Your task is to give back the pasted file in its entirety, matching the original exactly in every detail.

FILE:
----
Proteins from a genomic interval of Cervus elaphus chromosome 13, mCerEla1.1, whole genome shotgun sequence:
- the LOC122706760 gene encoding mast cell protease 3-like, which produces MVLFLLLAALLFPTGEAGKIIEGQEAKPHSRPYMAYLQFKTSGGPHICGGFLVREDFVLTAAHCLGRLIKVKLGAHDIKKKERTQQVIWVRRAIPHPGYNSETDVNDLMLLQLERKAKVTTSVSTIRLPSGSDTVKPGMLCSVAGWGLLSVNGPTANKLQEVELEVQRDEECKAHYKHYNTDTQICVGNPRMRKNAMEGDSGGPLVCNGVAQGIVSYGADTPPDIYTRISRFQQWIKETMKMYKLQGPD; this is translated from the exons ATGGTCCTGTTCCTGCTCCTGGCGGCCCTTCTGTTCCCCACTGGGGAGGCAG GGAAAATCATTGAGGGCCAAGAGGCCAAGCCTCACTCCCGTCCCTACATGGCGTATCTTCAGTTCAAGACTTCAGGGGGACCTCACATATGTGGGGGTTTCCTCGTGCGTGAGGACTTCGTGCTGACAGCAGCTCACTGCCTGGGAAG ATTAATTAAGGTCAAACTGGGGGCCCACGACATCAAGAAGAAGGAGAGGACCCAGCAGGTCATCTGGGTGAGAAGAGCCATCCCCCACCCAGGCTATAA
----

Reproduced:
Proteins from a genomic interval of Cervus elaphus chromosome 13, mCerEla1.1, whole genome shotgun sequence:
- the LOC122706760 gene encoding mast cell protease 3-like, which produces MVLFLLLAALLFPTGEAGKIIEGQEAKPHSRPYMAYLQFKTSGGPHICGGFLVREDFVLTAAHCLGRLIKVKLGAHDIKKKERTQQVIWVRRAIPHPGYNSETDVNDLMLLQLERKAKVTTSVSTIRLPSGSDTVKPGMLCSVAGWGLLSVNGPTANKLQEVELEVQRDEECKAHYKHYNTDTQICVGNPRMRKNAMEGDSGGPLVCNGVAQGIVSYGADTPPDIYTRISRFQQWIKETMKMYKLQGPD; this is translated from the exons ATGGTCCTGTTCCTGCTCCTGGCGGCCCTTCTGTTCCCCACTGGGGAGGCAG GGAAAATCATTGAGGGCCAAGAGGCCAAGCCTCACTCCCGTCCCTACATGGCGTATCTTCAGTTCAAGACTTCAGGGGGACCTCACATATGTGGGGGTTTCCTCGTGCGTGAGGACTTCGTGCTGACAGCAGCTCACTGCCTGGGAAG ATTAATTAAGGTCAAACTGGGGGCCCACGACATCAAGAAGAAGGAGAGGACCCAGCAGGTCATCTGGGTGAGAAGAGCCATCCCCCACCCAGGCTATAA